Reposted from my original post on Facebook in 2019:
I was floored by this hidden gem I found on Netflix: “Charite at War”, a German language (with English subtitles) mini-series about a hospital operating in Berlin in the last two years of WWII. I highly recommend it!
First off, I knew none of the actors, so they played their characters, not themselves. They were convincing as historical persons facing the terrible hardships of war and I loved a good handful of them before the end. A feature of the film that I enjoyed is that historical footage of public scenes in 1940s Berlin (I presume) is used at appropriate times.
Second, the characters were as (or nearly as) complicated and mixed as reality. I ended up loving a character I was initially convinced was a selfish villaness. When I think I recognize stock characters and then realize they are admirable in spite of being petty at times, I am humbled and impressed with the integrity of the art.
Third, the central drama surrounds the “mercy” killing of the disabled, a subject very near to my heart as I have two sons with a form of muscular dystrophy. (Additionally, I have a personality type that was intermittently targeted for elimination by the Nazis as harmfully “anti-social”.) Convenient agreement with Nazi ideas which is then challenged and overcome by love, compromise and collusion with anti-human values, and the lasting consequences of your choices are all weighty aspects of this storyline. I loved it.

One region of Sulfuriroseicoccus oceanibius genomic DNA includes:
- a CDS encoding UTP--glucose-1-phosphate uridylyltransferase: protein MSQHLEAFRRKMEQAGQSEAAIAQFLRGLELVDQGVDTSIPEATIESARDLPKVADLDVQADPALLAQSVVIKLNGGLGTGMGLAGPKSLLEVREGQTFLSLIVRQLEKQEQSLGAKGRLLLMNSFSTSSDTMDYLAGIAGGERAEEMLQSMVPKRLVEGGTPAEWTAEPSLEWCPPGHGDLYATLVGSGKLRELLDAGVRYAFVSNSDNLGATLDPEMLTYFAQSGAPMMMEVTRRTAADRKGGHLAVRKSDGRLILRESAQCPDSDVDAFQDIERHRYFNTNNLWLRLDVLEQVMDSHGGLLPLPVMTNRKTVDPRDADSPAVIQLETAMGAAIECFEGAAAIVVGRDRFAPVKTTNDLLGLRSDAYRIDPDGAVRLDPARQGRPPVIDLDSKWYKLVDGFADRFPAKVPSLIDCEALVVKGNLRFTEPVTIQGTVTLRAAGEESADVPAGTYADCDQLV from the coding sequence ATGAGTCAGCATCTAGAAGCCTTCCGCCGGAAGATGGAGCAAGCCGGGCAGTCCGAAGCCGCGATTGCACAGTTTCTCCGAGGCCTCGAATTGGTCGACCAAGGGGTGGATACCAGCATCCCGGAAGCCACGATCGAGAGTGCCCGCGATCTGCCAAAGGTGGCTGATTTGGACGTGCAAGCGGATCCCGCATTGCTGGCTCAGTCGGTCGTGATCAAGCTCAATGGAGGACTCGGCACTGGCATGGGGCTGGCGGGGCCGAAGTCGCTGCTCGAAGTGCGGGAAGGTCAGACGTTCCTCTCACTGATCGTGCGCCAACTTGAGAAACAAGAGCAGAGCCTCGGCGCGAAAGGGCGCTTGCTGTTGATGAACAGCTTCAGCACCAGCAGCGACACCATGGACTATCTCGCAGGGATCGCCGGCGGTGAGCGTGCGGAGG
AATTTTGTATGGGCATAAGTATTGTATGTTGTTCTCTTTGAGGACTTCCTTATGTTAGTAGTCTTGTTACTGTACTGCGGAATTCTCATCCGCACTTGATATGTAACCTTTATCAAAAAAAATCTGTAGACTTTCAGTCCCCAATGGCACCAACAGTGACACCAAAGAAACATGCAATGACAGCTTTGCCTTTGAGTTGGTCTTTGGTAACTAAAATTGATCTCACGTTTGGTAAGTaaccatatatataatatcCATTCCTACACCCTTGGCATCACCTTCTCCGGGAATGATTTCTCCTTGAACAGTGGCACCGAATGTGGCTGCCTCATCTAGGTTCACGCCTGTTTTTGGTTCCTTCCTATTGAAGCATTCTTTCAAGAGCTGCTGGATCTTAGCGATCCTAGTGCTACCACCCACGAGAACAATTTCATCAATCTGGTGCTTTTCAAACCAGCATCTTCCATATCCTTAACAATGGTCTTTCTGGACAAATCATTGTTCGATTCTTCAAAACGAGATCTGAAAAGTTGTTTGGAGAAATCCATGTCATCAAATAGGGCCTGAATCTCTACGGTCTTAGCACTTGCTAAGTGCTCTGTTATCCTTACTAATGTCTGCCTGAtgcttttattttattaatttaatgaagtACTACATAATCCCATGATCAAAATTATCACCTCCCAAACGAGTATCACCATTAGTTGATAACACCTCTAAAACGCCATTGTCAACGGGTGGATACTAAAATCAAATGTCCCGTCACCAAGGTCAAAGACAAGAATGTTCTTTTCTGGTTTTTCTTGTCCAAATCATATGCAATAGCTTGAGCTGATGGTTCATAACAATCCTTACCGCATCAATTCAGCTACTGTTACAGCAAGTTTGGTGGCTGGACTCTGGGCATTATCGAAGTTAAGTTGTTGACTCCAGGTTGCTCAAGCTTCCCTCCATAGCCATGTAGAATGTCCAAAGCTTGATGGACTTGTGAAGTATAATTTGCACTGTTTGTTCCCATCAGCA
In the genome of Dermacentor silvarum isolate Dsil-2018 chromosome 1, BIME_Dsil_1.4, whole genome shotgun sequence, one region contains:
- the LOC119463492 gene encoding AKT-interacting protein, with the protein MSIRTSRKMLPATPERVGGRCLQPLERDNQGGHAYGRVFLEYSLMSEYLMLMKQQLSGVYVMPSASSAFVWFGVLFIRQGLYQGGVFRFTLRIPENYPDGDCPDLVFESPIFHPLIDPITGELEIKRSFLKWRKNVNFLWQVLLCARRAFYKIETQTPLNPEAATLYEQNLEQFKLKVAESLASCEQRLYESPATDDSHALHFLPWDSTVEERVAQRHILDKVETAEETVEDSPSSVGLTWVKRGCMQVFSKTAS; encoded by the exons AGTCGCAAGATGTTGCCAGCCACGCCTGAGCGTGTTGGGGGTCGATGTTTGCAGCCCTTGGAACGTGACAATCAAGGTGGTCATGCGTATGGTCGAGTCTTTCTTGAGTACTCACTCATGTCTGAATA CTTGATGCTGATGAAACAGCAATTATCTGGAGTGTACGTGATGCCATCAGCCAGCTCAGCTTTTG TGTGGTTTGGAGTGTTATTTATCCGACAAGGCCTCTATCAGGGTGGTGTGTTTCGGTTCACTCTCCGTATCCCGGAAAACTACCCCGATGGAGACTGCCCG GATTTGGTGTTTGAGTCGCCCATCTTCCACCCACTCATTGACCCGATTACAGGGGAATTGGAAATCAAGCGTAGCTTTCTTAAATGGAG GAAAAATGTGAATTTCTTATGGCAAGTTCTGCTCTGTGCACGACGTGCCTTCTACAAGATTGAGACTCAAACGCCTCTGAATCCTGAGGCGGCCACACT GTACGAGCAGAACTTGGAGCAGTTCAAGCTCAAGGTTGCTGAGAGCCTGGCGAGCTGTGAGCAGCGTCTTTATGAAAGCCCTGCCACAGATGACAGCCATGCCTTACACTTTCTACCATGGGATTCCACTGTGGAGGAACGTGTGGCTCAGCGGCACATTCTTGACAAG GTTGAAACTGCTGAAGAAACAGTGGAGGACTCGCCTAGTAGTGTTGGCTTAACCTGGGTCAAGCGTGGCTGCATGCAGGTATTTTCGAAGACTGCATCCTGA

One caveat: there is a homosexual affair as a side story. I feel that this was the closest to a nod toward contemporary controversies that was present and it lead to what felt most like a modern story inserted into another era. I grant that it isn’t necessarily unrealistic as there have always been homosexual people. There are some shots of men kissing in several episodes. I personally don’t feel the need to approve of everything in what I watch, so I was able to set that aside. Even so, the movie wasn’t at all titillating, but serious minded and worthy of a watch by thoughtful people, in my judgment.